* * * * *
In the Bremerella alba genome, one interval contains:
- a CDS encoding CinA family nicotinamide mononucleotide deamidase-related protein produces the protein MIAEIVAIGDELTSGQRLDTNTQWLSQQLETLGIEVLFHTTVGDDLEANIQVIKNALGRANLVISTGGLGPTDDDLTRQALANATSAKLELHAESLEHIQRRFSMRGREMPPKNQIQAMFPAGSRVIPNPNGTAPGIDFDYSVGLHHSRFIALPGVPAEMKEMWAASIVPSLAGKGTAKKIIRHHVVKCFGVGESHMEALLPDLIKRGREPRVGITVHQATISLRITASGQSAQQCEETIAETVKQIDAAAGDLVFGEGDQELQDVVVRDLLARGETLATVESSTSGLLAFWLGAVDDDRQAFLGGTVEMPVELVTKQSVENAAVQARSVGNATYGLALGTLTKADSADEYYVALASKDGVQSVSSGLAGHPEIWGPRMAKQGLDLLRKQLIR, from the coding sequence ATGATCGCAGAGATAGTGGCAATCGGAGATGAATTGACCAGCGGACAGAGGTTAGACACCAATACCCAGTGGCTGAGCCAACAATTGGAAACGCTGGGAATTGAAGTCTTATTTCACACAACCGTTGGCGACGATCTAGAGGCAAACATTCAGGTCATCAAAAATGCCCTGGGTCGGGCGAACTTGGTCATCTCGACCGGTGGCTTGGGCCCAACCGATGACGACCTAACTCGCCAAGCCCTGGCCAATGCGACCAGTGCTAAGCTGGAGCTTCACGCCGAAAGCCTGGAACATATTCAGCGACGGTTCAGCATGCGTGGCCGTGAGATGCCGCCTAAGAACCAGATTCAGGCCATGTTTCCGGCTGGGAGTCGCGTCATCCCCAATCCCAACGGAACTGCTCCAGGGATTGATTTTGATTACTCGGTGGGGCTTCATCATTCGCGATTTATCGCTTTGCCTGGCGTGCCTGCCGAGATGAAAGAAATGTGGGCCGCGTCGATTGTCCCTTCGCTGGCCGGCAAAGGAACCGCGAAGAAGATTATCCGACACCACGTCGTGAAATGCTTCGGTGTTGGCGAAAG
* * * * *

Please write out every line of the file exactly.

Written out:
In the Bremerella alba genome, one interval contains:
- a CDS encoding CinA family nicotinamide mononucleotide deamidase-related protein produces the protein MIAEIVAIGDELTSGQRLDTNTQWLSQQLETLGIEVLFHTTVGDDLEANIQVIKNALGRANLVISTGGLGPTDDDLTRQALANATSAKLELHAESLEHIQRRFSMRGREMPPKNQIQAMFPAGSRVIPNPNGTAPGIDFDYSVGLHHSRFIALPGVPAEMKEMWAASIVPSLAGKGTAKKIIRHHVVKCFGVGESHMEALLPDLIKRGREPRVGITVHQATISLRITASGQSAQQCEETIAETVKQIDAAAGDLVFGEGDQELQDVVVRDLLARGETLATVESSTSGLLAFWLGAVDDDRQAFLGGTVEMPVELVTKQSVENAAVQARSVGNATYGLALGTLTKADSADEYYVALASKDGVQSVSSGLAGHPEIWGPRMAKQGLDLLRKQLIR, from the coding sequence ATGATCGCAGAGATAGTGGCAATCGGAGATGAATTGACCAGCGGACAGAGGTTAGACACCAATACCCAGTGGCTGAGCCAACAATTGGAAACGCTGGGAATTGAAGTCTTATTTCACACAACCGTTGGCGACGATCTAGAGGCAAACATTCAGGTCATCAAAAATGCCCTGGGTCGGGCGAACTTGGTCATCTCGACCGGTGGCTTGGGCCCAACCGATGACGACCTAACTCGCCAAGCCCTGGCCAATGCGACCAGTGCTAAGCTGGAGCTTCACGCCGAAAGCCTGGAACATATTCAGCGACGGTTCAGCATGCGTGGCCGTGAGATGCCGCCTAAGAACCAGATTCAGGCCATGTTTCCGGCTGGGAGTCGCGTCATCCCCAATCCCAACGGAACTGCTCCAGGGATTGATTTTGATTACTCGGTGGGGCTTCATCATTCGCGATTTATCGCTTTGCCTGGCGTGCCTGCCGAGATGAAAGAAATGTGGGCCGCGTCGATTGTCCCTTCGCTGGCCGGCAAAGGAACCGCGAAGAAGATTATCCGACACCACGTCGTGAAATGCTTCGGTGTTGGCGAAAG